Thursday, 22 June 2006

Like special father, like special sons

On 17 March 2011, Peter Oborne opined thus in The Telegraph:

"It is estimated that more than half of all Labour activists are schoolteachers or university academics… As a result, Labour has sided with the teaching unions and against the public...

At a public meeting in Islington earlier this week, Miss (Karen) Buck (MP)… claimed that the Government was using reforms to the benefit system to enforce a system of ethnic cleansing… ‘They don’t want ethnic minority women, and they don’t want Muslim women living in central London’.

She also suggested that Coalition ministers were toying with eugenics and looking to prevent ‘middle- and lower-income women having children’.Since Miss Buck remains on the Labour front bench, one can only assume that these vile remarks were authorised… In the absence of powerful and original ideas of his own, (Ed Miliband) is licensing his party to resort to smear and innuendo."
During the course of the article, despite the above criticism, Oborne also said this:

“Likeable and talented, he (Ed Miliband) is fast growing into his job."
Oborne’s opinion of the Labour leader drew this comment from Frank Fisher:

"Miliband, talented? In what way?... I don't see anything special about him or his brother."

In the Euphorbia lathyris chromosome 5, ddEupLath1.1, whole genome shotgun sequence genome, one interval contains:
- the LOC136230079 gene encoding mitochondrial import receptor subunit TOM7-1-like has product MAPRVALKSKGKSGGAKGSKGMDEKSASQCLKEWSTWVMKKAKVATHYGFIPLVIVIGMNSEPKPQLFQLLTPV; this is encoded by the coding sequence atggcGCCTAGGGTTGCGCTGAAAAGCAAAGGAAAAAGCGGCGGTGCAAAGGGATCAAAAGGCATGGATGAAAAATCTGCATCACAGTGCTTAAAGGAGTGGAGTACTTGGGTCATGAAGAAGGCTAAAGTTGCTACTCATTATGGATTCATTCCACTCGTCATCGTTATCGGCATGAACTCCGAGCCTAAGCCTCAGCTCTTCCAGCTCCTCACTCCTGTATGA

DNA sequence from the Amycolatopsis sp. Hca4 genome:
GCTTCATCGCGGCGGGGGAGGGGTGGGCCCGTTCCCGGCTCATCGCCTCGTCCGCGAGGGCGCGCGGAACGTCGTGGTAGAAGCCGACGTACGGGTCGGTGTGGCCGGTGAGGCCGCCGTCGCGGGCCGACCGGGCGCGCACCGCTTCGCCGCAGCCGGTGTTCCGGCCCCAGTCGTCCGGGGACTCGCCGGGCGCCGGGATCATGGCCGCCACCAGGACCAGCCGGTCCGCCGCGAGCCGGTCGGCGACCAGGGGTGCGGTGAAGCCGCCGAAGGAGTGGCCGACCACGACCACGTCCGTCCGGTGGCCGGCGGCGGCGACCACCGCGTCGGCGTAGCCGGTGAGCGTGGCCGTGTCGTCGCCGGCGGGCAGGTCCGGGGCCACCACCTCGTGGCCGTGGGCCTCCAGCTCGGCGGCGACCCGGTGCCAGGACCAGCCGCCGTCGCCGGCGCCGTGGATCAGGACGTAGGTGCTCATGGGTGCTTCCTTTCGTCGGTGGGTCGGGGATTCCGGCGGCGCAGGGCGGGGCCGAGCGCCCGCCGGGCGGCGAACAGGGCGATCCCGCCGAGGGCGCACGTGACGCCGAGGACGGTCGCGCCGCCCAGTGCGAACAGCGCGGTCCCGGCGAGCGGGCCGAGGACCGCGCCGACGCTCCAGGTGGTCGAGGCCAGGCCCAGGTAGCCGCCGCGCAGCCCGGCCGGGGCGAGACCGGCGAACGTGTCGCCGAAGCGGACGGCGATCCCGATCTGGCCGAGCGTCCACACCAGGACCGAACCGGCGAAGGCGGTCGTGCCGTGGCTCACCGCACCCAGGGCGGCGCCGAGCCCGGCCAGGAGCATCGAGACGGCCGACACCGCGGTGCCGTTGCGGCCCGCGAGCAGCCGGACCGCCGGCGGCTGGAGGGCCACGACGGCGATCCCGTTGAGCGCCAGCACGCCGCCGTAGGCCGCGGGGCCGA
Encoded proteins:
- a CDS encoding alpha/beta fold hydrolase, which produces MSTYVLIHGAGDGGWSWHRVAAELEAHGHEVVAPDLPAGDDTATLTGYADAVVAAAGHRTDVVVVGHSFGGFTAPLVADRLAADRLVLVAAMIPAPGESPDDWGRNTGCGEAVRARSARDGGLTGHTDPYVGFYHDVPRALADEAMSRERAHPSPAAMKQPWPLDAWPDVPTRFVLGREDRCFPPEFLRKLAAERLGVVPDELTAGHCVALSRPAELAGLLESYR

I responded thus:

"The Milibands are the sons son of a Jewish immigrant who taught Marxist Communist philosophy to the Blairs, the Browns, the Straws, the Harmans and the Mandelsons for more than thirty years, Frank. That's where the 'special' and 'talented' bit come in.

As soon as he got here in 1940, Ralph (Adolphe) Miliband made his views absolutely clear about those who gave him and his father sanctuary, saying: 'The Englishman is a rabid nationalist... they are perhaps the most nationalist people in the world... When you hear the English talk of this war YOU SOMETIMES ALMOST WANT THEM TO LOSE IT to show them how things are'.

On 28 February 2004, The Guardian reported thus:

'Driving around the capital with other labourers... Ralph acquired a sense of England and its underlying structures: 'We found out about middle-class meanness and snobbery'...

One boiling afternoon during his first summer in London, he went to Highgate cemetery, found Karl Marx's grave and, standing with his fist clenched, swore 'My own private oath that I would be faithful to the workers' cause'. Not that he intended to remain a worker himself: he found clearing bombsites 'an arduous business' and felt a distance from his fellow labourers... He wanted to be an intellectual'."
You see, Frank, the Milibands' dad was so 'special' and 'talented' that he wasn't up to doing any labouring himself.

Oh no, our Adolphe was going to do all the thinking for us instead! Like 'special' father, like 'special' sons, I guess.

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